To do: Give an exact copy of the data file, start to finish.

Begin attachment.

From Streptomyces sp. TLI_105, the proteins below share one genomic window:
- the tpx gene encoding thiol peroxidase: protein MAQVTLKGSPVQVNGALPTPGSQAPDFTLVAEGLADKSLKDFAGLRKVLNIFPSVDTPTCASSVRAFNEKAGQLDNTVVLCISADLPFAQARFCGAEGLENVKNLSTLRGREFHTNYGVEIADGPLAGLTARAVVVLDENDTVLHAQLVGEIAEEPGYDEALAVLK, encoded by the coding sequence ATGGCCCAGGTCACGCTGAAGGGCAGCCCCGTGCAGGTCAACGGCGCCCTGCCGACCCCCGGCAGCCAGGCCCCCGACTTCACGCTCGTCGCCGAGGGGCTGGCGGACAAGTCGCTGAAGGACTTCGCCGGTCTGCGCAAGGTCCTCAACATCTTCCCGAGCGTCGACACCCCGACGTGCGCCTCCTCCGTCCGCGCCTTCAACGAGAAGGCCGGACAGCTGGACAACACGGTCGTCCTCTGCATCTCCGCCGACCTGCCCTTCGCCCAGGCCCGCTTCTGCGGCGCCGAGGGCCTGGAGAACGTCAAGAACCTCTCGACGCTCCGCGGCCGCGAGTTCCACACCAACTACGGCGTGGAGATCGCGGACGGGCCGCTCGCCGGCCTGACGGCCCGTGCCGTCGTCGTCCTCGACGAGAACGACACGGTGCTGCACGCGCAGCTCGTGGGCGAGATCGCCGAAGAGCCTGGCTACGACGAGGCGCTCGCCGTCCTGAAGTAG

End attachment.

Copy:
From Streptomyces sp. TLI_105, the proteins below share one genomic window:
- the tpx gene encoding thiol peroxidase: protein MAQVTLKGSPVQVNGALPTPGSQAPDFTLVAEGLADKSLKDFAGLRKVLNIFPSVDTPTCASSVRAFNEKAGQLDNTVVLCISADLPFAQARFCGAEGLENVKNLSTLRGREFHTNYGVEIADGPLAGLTARAVVVLDENDTVLHAQLVGEIAEEPGYDEALAVLK, encoded by the coding sequence ATGGCCCAGGTCACGCTGAAGGGCAGCCCCGTGCAGGTCAACGGCGCCCTGCCGACCCCCGGCAGCCAGGCCCCCGACTTCACGCTCGTCGCCGAGGGGCTGGCGGACAAGTCGCTGAAGGACTTCGCCGGTCTGCGCAAGGTCCTCAACATCTTCCCGAGCGTCGACACCCCGACGTGCGCCTCCTCCGTCCGCGCCTTCAACGAGAAGGCCGGACAGCTGGACAACACGGTCGTCCTCTGCATCTCCGCCGACCTGCCCTTCGCCCAGGCCCGCTTCTGCGGCGCCGAGGGCCTGGAGAACGTCAAGAACCTCTCGACGCTCCGCGGCCGCGAGTTCCACACCAACTACGGCGTGGAGATCGCGGACGGGCCGCTCGCCGGCCTGACGGCCCGTGCCGTCGTCGTCCTCGACGAGAACGACACGGTGCTGCACGCGCAGCTCGTGGGCGAGATCGCCGAAGAGCCTGGCTACGACGAGGCGCTCGCCGTCCTGAAGTAG